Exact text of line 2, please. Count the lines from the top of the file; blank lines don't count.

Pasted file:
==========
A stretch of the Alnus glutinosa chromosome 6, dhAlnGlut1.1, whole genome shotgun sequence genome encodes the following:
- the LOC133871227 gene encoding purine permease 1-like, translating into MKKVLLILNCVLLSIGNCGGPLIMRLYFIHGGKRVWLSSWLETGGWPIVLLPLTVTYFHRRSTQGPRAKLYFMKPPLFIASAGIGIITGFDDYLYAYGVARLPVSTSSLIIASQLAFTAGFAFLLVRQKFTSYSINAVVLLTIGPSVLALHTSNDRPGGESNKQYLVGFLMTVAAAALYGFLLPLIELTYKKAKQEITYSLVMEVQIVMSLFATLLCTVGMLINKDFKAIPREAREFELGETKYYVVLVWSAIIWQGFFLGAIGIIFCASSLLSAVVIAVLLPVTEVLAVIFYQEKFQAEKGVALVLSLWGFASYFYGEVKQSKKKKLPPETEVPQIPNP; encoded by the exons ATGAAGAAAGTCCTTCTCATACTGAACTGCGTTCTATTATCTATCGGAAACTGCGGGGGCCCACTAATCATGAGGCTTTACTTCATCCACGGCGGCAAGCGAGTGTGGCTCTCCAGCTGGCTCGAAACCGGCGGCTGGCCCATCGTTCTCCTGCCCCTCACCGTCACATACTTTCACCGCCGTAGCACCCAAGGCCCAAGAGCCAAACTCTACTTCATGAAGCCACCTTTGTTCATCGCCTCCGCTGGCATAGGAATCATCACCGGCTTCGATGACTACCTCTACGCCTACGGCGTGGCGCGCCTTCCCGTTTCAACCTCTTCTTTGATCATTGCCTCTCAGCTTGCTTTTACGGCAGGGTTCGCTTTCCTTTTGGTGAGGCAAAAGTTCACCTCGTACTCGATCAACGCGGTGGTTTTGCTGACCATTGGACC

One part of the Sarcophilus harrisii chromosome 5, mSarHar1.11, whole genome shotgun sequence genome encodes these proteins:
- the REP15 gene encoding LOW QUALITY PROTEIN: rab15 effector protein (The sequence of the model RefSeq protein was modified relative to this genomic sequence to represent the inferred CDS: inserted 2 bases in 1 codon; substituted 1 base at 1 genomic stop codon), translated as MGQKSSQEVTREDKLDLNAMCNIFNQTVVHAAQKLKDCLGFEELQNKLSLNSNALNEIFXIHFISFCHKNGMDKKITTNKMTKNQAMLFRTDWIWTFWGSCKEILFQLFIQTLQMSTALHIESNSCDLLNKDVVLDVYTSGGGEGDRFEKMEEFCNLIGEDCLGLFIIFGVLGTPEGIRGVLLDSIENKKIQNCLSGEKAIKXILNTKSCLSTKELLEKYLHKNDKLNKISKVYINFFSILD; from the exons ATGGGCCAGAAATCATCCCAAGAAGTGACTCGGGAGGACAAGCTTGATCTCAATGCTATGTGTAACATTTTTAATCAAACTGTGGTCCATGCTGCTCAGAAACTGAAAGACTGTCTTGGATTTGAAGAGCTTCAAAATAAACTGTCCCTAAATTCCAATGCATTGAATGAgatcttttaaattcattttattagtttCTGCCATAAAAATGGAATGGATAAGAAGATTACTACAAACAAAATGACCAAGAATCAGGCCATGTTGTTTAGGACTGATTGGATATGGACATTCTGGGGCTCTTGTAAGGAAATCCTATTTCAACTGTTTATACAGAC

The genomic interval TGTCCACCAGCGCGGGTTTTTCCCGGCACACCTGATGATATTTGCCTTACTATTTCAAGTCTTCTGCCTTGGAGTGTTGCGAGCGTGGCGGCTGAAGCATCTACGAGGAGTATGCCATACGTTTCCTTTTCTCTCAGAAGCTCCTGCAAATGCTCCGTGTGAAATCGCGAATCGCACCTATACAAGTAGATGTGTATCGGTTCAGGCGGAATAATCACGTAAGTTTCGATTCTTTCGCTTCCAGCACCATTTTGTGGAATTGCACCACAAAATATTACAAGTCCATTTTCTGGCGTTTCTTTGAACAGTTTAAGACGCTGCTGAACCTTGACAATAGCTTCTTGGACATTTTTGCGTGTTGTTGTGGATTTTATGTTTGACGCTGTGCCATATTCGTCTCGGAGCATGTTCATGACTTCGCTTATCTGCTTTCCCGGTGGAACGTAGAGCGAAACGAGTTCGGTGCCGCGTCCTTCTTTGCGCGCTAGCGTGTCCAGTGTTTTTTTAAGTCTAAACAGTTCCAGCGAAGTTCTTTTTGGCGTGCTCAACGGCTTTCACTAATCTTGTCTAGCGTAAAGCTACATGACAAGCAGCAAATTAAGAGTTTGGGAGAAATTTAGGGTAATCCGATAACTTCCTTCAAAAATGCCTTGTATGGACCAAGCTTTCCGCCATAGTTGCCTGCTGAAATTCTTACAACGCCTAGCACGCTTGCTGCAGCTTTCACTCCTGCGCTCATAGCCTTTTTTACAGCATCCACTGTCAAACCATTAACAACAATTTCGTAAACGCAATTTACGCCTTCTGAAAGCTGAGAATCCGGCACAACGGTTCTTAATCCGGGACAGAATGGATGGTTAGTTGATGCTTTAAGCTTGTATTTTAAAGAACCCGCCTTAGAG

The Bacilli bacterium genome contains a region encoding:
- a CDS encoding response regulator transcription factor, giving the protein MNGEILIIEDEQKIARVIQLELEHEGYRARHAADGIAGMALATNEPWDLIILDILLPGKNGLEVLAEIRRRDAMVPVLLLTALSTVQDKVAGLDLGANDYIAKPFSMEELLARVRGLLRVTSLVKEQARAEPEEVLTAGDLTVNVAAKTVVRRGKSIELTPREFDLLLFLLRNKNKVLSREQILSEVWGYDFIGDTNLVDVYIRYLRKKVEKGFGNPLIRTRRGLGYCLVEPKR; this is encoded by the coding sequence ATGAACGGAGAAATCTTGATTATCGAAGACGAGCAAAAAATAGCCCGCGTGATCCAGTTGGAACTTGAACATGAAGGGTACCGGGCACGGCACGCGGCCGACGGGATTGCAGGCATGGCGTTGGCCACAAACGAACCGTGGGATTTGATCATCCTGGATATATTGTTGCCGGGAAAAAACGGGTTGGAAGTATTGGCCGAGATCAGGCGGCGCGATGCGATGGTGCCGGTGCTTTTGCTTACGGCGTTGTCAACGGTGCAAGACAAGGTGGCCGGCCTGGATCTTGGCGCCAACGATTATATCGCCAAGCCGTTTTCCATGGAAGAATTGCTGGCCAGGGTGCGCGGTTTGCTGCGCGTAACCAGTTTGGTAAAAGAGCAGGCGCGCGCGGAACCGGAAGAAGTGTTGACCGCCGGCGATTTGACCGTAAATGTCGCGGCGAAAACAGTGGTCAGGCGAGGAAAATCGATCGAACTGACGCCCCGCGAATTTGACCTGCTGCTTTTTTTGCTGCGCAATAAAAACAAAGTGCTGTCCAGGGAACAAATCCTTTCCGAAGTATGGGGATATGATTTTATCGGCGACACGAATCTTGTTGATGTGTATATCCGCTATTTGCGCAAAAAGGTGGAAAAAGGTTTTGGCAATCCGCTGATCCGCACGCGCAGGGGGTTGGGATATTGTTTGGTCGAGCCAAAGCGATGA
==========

- the LOC133871227 gene encoding purine permease 1-like, translating into MKKVLLILNCVLLSIGNCGGPLIMRLYFIHGGKRVWLSSWLETGGWPIVLLPLTVTYFHRRSTQGPRAKLYFMKPPLFIASAGIGIITGFDDYLYAYGVARLPVSTSSLIIASQLAFTAGFAFLLVRQKFTSYSINAVVLLTIGPSVLALHTSNDRPGGESNKQYLVGFLMTVAAAALYGFLLPLIELTYKKAKQEITYSLVMEVQIVMSLFATLLCTVGMLINKDFKAIPREAREFELGETKYYVVLVWSAIIWQGFFLGAIGIIFCASSLLSAVVIAVLLPVTEVLAVIFYQEKFQAEKGVALVLSLWGFASYFYGEVKQSKKKKLPPETEVPQIPNP; encoded by the exons ATGAAGAAAGTCCTTCTCATACTGAACTGCGTTCTATTATCTATCGGAAACTGCGGGGGCCCACTAATCATGAGGCTTTACTTCATCCACGGCGGCAAGCGAGTGTGGCTCTCCAGCTGGCTCGAAACCGGCGGCTGGCCCATCGTTCTCCTGCCCCTCACCGTCACATACTTTCACCGCCGTAGCACCCAAGGCCCAAGAGCCAAACTCTACTTCATGAAGCCACCTTTGTTCATCGCCTCCGCTGGCATAGGAATCATCACCGGCTTCGATGACTACCTCTACGCCTACGGCGTGGCGCGCCTTCCCGTTTCAACCTCTTCTTTGATCATTGCCTCTCAGCTTGCTTTTACGGCAGGGTTCGCTTTCCTTTTGGTGAGGCAAAAGTTCACCTCGTACTCGATCAACGCGGTGGTTTTGCTGACCATTGGACC